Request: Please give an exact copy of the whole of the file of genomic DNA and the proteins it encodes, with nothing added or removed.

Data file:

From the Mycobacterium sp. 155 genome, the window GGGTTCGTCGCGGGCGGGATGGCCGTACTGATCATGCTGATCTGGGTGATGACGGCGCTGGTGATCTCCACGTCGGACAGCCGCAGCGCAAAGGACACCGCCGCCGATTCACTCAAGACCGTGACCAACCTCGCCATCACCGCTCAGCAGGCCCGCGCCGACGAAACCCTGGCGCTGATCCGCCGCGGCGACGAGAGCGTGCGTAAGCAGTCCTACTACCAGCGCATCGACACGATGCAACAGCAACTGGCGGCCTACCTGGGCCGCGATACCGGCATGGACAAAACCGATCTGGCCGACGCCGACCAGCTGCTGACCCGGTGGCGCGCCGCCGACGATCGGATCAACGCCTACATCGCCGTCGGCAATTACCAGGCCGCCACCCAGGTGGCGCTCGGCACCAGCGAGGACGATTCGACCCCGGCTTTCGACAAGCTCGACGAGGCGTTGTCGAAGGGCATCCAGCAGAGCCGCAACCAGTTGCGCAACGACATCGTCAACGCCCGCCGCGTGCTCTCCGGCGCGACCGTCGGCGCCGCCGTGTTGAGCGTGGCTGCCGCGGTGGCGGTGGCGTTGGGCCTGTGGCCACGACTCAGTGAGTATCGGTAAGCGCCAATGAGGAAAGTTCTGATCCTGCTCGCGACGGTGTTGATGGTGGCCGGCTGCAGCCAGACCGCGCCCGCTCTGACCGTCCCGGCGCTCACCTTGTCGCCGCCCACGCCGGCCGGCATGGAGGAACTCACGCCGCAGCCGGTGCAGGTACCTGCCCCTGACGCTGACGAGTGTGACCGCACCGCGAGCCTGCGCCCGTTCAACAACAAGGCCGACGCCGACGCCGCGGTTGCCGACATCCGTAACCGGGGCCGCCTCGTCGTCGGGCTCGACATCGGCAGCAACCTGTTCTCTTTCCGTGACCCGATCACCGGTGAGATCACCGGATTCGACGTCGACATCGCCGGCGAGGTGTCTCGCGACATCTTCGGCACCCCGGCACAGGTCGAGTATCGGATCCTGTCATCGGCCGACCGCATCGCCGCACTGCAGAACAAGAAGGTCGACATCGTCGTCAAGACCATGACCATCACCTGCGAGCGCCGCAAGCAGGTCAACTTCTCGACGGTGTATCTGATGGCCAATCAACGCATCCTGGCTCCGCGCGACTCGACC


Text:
From the Mycobacterium sp. 155 genome, the window GGGTTCGTCGCGGGCGGGATGGCCGTACTGATCATGCTGATCTGGGTGATGACGGCGCTGGTGATCTCCACGTCGGACAGCCGCAGCGCAAAGGACACCGCCGCCGATTCACTCAAGACCGTGACCAACCTCGCCATCACCGCTCAGCAGGCCCGCGCCGACGAAACCCTGGCGCTGATCCGCCGCGGCGACGAGAGCGTGCGTAAGCAGTCCTACTACCAGCGCATCGACACGATGCAACAGCAACTGGCGGCCTACCTGGGCCGCGATACCGGCATGGACAAAACCGATCTGGCCGACGCCGACCAGCTGCTGACCCGGTGGCGCGCCGCCGACGATCGGATCAACGCCTACATCGCCGTCGGCAATTACCAGGCCGCCACCCAGGTGGCGCTCGGCACCAGCGAGGACGATTCGACCCCGGCTTTCGACAAGCTCGACGAGGCGTTGTCGAAGGGCATCCAGCAGAGCCGCAACCAGTTGCGCAACGACATCGTCAACGCCCGCCGCGTGCTCTCCGGCGCGACCGTCGGCGCCGCCGTGTTGAGCGTGGCTGCCGCGGTGGCGGTGGCGTTGGGCCTGTGGCCACGACTCAGTGAGTATCGGTAAGCGCCAATGAGGAAAGTTCTGATCCTGCTCGCGACGGTGTTGATGGTGGCCGGCTGCAGCCAGACCGCGCCCGCTCTGACCGTCCCGGCGCTCACCTTGTCGCCGCCCACGCCGGCCGGCATGGAGGAACTCACGCCGCAGCCGGTGCAGGTACCTGCCCCTGACGCTGACGAGTGTGACCGCACCGCGAGCCTGCGCCCGTTCAACAACAAGGCCGACGCCGACGCCGCGGTTGCCGACATCCGTAACCGGGGCCGCCTCGTCGTCGGGCTCGACATCGGCAGCAACCTGTTCTCTTTCCGTGACCCGATCACCGGTGAGATCACCGGATTCGACGTCGACATCGCCGGCGAGGTGTCTCGCGACATCTTCGGCACCCCGGCACAGGTCGAGTATCGGATCCTGTCATCGGCCGACCGCATCGCCGCACTGCAGAACAAGAAGGTCGACATCGTCGTCAAGACCATGACCATCACCTGCGAGCGCCGCAAGCAGGTCAACTTCTCGACGGTGTATCTGATGGCCAATCAACGCATCCTGGCTCCGCGCGACTCGACC